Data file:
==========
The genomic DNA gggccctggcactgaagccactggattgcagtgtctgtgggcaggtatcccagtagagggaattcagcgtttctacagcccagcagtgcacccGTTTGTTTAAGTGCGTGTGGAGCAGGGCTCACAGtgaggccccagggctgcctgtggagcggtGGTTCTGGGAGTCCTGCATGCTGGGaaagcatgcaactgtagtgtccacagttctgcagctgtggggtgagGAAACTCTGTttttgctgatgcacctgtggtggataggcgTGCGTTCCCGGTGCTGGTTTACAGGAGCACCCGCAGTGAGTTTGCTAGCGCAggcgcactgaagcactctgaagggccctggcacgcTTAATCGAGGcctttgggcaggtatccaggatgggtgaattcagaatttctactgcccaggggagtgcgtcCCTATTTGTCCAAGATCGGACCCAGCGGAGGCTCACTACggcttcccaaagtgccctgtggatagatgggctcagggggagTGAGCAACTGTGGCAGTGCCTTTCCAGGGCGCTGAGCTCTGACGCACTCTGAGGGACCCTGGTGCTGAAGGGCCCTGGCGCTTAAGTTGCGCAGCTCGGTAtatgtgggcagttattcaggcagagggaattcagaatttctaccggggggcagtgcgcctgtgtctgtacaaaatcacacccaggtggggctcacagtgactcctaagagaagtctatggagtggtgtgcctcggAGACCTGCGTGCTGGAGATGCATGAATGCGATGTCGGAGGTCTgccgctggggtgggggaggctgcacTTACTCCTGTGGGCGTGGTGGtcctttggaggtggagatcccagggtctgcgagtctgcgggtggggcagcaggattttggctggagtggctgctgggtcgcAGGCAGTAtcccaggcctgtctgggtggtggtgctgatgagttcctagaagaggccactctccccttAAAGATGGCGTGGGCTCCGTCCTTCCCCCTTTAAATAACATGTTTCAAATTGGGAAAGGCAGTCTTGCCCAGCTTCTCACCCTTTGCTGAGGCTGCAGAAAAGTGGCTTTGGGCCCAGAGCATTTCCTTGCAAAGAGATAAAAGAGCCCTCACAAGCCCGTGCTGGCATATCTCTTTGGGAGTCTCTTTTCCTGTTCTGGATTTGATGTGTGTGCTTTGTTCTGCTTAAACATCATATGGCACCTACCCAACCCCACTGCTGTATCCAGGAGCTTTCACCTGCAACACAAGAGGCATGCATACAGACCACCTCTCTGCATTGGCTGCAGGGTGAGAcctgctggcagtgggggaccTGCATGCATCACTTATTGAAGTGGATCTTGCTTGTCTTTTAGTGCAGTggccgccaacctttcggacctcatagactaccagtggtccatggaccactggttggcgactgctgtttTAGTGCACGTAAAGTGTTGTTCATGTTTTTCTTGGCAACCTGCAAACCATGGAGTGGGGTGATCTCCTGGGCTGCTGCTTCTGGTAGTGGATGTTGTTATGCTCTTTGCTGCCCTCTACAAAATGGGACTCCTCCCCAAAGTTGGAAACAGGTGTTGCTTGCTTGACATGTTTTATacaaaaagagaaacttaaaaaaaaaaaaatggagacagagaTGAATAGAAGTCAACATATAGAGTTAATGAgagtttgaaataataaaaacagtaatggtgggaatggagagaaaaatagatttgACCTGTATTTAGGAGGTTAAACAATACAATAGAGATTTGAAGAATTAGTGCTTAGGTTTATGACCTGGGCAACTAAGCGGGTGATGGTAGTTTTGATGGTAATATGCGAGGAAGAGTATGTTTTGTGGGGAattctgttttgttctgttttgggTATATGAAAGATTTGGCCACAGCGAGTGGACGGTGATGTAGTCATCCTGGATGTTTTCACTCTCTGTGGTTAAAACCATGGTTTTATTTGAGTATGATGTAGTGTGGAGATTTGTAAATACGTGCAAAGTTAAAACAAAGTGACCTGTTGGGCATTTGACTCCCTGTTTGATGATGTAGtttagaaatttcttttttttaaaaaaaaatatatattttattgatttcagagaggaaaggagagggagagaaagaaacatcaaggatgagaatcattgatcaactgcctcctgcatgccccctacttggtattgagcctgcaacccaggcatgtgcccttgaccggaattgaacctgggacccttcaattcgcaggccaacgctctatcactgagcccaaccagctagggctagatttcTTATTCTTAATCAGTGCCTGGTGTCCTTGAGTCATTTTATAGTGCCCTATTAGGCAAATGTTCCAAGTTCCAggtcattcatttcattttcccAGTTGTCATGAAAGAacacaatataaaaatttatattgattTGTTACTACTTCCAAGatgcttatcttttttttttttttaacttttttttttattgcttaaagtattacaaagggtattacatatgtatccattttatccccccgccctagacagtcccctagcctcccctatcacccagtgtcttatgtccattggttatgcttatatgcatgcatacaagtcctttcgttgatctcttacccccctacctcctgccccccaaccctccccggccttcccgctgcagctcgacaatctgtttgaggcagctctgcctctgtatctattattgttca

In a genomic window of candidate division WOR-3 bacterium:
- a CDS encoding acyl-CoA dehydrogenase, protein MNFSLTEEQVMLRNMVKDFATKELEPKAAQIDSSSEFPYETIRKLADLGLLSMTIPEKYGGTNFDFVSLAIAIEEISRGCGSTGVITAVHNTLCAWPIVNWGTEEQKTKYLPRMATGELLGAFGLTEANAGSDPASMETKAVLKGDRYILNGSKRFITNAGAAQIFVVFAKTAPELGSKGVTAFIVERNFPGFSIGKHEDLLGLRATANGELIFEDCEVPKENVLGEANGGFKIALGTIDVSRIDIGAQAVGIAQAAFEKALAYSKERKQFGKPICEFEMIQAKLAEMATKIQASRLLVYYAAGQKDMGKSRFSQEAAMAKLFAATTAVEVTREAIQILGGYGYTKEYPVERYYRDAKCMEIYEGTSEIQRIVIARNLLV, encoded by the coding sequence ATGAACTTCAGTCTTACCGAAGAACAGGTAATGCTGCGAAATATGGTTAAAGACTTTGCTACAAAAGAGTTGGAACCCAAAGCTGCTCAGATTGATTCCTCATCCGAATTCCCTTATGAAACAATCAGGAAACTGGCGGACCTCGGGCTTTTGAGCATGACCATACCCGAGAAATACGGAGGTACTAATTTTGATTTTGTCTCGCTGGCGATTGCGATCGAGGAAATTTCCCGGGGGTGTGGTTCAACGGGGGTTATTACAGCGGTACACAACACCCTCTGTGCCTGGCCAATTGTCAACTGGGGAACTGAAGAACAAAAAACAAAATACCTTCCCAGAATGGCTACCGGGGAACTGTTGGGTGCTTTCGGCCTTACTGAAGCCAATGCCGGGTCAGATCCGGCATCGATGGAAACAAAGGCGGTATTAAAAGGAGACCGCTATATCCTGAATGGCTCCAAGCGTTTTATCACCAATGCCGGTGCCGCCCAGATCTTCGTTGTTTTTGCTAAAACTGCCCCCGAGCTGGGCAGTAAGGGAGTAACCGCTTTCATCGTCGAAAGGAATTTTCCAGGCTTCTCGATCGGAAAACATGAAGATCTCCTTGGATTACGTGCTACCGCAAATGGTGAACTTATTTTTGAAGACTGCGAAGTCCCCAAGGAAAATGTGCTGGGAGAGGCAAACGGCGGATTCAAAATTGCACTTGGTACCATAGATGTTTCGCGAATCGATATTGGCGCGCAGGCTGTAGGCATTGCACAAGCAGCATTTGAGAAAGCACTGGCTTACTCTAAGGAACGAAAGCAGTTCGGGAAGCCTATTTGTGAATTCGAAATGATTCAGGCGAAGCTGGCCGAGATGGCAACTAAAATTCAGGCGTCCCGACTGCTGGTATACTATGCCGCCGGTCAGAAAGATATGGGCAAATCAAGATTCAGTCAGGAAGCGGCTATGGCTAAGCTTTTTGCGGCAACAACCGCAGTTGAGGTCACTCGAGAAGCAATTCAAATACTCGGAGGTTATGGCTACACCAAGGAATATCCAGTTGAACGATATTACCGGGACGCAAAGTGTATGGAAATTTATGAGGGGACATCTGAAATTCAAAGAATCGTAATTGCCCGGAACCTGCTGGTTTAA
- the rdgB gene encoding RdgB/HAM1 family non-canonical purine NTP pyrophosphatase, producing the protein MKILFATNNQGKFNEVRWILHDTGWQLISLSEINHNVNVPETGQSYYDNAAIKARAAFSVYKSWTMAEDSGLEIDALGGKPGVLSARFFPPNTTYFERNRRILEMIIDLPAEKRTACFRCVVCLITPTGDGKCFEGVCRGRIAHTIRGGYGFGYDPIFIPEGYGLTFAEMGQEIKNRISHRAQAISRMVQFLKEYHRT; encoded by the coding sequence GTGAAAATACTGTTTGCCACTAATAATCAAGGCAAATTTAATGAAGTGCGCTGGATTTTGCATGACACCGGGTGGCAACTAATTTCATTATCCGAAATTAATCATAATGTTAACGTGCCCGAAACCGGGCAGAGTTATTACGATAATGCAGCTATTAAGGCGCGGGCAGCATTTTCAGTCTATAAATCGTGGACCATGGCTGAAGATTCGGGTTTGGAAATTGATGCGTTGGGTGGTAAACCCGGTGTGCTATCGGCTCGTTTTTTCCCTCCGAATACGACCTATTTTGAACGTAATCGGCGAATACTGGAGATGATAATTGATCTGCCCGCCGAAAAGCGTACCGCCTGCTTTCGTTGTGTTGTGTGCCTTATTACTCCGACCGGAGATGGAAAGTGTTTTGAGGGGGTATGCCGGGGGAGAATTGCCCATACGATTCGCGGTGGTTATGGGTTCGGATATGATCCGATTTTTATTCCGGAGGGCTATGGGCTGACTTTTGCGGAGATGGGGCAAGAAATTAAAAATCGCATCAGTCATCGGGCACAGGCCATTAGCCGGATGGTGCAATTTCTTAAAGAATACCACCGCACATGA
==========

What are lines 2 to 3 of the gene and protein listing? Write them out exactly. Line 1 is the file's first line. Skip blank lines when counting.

In a genomic window of candidate division WOR-3 bacterium:
- a CDS encoding acyl-CoA dehydrogenase, protein MNFSLTEEQVMLRNMVKDFATKELEPKAAQIDSSSEFPYETIRKLADLGLLSMTIPEKYGGTNFDFVSLAIAIEEISRGCGSTGVITAVHNTLCAWPIVNWGTEEQKTKYLPRMATGELLGAFGLTEANAGSDPASMETKAVLKGDRYILNGSKRFITNAGAAQIFVVFAKTAPELGSKGVTAFIVERNFPGFSIGKHEDLLGLRATANGELIFEDCEVPKENVLGEANGGFKIALGTIDVSRIDIGAQAVGIAQAAFEKALAYSKERKQFGKPICEFEMIQAKLAEMATKIQASRLLVYYAAGQKDMGKSRFSQEAAMAKLFAATTAVEVTREAIQILGGYGYTKEYPVERYYRDAKCMEIYEGTSEIQRIVIARNLLV, encoded by the coding sequence ATGAACTTCAGTCTTACCGAAGAACAGGTAATGCTGCGAAATATGGTTAAAGACTTTGCTACAAAAGAGTTGGAACCCAAAGCTGCTCAGATTGATTCCTCATCCGAATTCCCTTATGAAACAATCAGGAAACTGGCGGACCTCGGGCTTTTGAGCATGACCATACCCGAGAAATACGGAGGTACTAATTTTGATTTTGTCTCGCTGGCGATTGCGATCGAGGAAATTTCCCGGGGGTGTGGTTCAACGGGGGTTATTACAGCGGTACACAACACCCTCTGTGCCTGGCCAATTGTCAACTGGGGAACTGAAGAACAAAAAACAAAATACCTTCCCAGAATGGCTACCGGGGAACTGTTGGGTGCTTTCGGCCTTACTGAAGCCAATGCCGGGTCAGATCCGGCATCGATGGAAACAAAGGCGGTATTAAAAGGAGACCGCTATATCCTGAATGGCTCCAAGCGTTTTATCACCAATGCCGGTGCCGCCCAGATCTTCGTTGTTTTTGCTAAAACTGCCCCCGAGCTGGGCAGTAAGGGAGTAACCGCTTTCATCGTCGAAAGGAATTTTCCAGGCTTCTCGATCGGAAAACATGAAGATCTCCTTGGATTACGTGCTACCGCAAATGGTGAACTTATTTTTGAAGACTGCGAAGTCCCCAAGGAAAATGTGCTGGGAGAGGCAAACGGCGGATTCAAAATTGCACTTGGTACCATAGATGTTTCGCGAATCGATATTGGCGCGCAGGCTGTAGGCATTGCACAAGCAGCATTTGAGAAAGCACTGGCTTACTCTAAGGAACGAAAGCAGTTCGGGAAGCCTATTTGTGAATTCGAAATGATTCAGGCGAAGCTGGCCGAGATGGCAACTAAAATTCAGGCGTCCCGACTGCTGGTATACTATGCCGCCGGTCAGAAAGATATGGGCAAATCAAGATTCAGTCAGGAAGCGGCTATGGCTAAGCTTTTTGCGGCAACAACCGCAGTTGAGGTCACTCGAGAAGCAATTCAAATACTCGGAGGTTATGGCTACACCAAGGAATATCCAGTTGAACGATATTACCGGGACGCAAAGTGTATGGAAATTTATGAGGGGACATCTGAAATTCAAAGAATCGTAATTGCCCGGAACCTGCTGGTTTAA